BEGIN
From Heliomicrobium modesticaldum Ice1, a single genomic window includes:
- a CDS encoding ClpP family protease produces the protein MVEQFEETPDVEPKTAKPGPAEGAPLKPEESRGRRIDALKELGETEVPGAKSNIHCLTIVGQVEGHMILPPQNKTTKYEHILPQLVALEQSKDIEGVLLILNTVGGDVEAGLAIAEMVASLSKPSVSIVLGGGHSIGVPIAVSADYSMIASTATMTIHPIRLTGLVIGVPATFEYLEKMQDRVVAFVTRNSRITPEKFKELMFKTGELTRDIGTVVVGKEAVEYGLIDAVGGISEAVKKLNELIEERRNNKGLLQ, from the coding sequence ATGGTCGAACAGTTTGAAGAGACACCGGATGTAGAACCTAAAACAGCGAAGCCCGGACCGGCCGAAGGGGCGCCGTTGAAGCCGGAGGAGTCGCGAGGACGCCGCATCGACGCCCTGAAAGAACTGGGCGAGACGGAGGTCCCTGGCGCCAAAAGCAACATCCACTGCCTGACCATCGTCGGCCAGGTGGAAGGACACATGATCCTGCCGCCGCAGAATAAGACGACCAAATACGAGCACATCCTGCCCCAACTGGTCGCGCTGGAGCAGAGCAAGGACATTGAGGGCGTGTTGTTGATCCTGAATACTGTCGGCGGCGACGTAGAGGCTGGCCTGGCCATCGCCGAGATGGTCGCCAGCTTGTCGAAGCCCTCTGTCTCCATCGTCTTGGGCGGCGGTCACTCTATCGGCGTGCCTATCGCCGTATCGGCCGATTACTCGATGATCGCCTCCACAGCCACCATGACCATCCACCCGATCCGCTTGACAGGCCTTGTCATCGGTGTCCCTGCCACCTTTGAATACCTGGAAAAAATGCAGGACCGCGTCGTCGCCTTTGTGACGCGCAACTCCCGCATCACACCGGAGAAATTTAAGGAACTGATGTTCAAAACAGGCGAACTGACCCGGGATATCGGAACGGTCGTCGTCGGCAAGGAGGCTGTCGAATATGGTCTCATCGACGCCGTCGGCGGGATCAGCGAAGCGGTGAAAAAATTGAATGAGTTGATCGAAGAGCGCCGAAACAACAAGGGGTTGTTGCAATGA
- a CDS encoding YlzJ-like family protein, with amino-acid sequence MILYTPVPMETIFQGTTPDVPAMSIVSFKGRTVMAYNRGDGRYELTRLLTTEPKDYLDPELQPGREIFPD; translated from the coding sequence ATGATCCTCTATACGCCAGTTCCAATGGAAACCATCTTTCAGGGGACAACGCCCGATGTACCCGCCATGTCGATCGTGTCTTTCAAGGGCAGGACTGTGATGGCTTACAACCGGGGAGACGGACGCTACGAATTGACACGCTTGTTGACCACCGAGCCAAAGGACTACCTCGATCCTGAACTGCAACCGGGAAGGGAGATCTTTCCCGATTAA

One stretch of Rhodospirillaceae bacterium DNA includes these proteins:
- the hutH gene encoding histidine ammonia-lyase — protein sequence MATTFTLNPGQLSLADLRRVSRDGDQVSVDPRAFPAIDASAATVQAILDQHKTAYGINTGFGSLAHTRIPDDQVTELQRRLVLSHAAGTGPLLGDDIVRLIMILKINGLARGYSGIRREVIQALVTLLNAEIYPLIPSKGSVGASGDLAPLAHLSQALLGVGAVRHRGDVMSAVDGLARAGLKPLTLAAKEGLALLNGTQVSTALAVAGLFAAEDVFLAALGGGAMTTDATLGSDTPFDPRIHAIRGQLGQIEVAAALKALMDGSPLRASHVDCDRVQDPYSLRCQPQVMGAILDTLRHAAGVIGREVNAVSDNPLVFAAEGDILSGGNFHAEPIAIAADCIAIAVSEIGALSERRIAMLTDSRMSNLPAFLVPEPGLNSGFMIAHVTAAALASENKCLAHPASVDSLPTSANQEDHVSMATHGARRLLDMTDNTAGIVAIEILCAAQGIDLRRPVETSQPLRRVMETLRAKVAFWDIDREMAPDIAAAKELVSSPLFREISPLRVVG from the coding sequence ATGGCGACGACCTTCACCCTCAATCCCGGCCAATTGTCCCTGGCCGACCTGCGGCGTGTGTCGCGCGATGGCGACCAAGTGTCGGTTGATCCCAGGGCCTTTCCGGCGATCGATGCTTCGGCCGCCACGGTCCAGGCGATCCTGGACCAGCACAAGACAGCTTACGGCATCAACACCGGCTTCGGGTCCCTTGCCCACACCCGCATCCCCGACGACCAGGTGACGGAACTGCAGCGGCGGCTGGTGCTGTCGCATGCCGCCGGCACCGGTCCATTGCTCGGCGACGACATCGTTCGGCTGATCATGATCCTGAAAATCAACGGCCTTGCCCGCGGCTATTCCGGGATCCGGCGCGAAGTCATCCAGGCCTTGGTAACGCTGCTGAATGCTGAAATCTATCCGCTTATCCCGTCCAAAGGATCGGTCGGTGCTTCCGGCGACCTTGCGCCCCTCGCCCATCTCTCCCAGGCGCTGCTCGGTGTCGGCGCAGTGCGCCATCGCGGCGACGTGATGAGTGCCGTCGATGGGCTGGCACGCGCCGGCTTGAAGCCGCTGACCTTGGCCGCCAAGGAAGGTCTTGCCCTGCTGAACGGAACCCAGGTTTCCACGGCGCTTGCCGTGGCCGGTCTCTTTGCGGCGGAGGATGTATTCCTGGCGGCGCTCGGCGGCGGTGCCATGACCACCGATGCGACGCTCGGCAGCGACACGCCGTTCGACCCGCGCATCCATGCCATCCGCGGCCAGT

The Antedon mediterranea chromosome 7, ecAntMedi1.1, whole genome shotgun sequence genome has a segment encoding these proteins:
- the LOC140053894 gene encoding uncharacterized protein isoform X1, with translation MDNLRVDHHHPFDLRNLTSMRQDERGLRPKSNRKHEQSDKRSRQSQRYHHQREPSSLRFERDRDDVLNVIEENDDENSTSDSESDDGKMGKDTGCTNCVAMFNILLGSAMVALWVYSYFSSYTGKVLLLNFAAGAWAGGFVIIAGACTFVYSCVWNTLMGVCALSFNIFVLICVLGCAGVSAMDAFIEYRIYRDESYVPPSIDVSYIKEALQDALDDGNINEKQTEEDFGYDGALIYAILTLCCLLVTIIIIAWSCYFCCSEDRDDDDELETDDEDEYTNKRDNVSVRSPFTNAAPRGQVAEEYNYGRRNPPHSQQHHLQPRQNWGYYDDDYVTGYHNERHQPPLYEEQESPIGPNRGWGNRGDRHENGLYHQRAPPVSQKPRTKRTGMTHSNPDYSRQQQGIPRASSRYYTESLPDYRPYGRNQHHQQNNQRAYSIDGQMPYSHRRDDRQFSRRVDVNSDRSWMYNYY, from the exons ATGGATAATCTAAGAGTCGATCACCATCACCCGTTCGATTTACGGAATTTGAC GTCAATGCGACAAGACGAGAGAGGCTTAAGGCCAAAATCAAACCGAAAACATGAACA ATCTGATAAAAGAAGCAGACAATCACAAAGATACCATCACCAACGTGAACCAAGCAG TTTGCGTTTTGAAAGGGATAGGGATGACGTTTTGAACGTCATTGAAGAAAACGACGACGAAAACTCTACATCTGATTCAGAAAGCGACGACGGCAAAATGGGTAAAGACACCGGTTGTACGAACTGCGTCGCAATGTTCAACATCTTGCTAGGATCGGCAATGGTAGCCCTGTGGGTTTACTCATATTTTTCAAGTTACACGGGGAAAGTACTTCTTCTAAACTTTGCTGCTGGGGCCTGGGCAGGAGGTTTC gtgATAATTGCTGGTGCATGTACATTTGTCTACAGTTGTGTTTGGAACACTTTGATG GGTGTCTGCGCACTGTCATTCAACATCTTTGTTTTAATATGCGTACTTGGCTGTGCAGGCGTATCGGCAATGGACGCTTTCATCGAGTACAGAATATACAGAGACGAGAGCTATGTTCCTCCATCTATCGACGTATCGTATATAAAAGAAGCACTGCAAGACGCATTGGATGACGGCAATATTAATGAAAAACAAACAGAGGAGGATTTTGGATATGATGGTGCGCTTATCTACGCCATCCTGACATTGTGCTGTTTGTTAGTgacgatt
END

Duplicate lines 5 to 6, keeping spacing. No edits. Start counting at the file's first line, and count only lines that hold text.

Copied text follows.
- the hutH gene encoding histidine ammonia-lyase — protein sequence MATTFTLNPGQLSLADLRRVSRDGDQVSVDPRAFPAIDASAATVQAILDQHKTAYGINTGFGSLAHTRIPDDQVTELQRRLVLSHAAGTGPLLGDDIVRLIMILKINGLARGYSGIRREVIQALVTLLNAEIYPLIPSKGSVGASGDLAPLAHLSQALLGVGAVRHRGDVMSAVDGLARAGLKPLTLAAKEGLALLNGTQVSTALAVAGLFAAEDVFLAALGGGAMTTDATLGSDTPFDPRIHAIRGQLGQIEVAAALKALMDGSPLRASHVDCDRVQDPYSLRCQPQVMGAILDTLRHAAGVIGREVNAVSDNPLVFAAEGDILSGGNFHAEPIAIAADCIAIAVSEIGALSERRIAMLTDSRMSNLPAFLVPEPGLNSGFMIAHVTAAALASENKCLAHPASVDSLPTSANQEDHVSMATHGARRLLDMTDNTAGIVAIEILCAAQGIDLRRPVETSQPLRRVMETLRAKVAFWDIDREMAPDIAAAKELVSSPLFREISPLRVVG from the coding sequence ATGGCGACGACCTTCACCCTCAATCCCGGCCAATTGTCCCTGGCCGACCTGCGGCGTGTGTCGCGCGATGGCGACCAAGTGTCGGTTGATCCCAGGGCCTTTCCGGCGATCGATGCTTCGGCCGCCACGGTCCAGGCGATCCTGGACCAGCACAAGACAGCTTACGGCATCAACACCGGCTTCGGGTCCCTTGCCCACACCCGCATCCCCGACGACCAGGTGACGGAACTGCAGCGGCGGCTGGTGCTGTCGCATGCCGCCGGCACCGGTCCATTGCTCGGCGACGACATCGTTCGGCTGATCATGATCCTGAAAATCAACGGCCTTGCCCGCGGCTATTCCGGGATCCGGCGCGAAGTCATCCAGGCCTTGGTAACGCTGCTGAATGCTGAAATCTATCCGCTTATCCCGTCCAAAGGATCGGTCGGTGCTTCCGGCGACCTTGCGCCCCTCGCCCATCTCTCCCAGGCGCTGCTCGGTGTCGGCGCAGTGCGCCATCGCGGCGACGTGATGAGTGCCGTCGATGGGCTGGCACGCGCCGGCTTGAAGCCGCTGACCTTGGCCGCCAAGGAAGGTCTTGCCCTGCTGAACGGAACCCAGGTTTCCACGGCGCTTGCCGTGGCCGGTCTCTTTGCGGCGGAGGATGTATTCCTGGCGGCGCTCGGCGGCGGTGCCATGACCACCGATGCGACGCTCGGCAGCGACACGCCGTTCGACCCGCGCATCCATGCCATCCGCGGCCAGT

The Antedon mediterranea chromosome 7, ecAntMedi1.1, whole genome shotgun sequence genome has a segment encoding these proteins: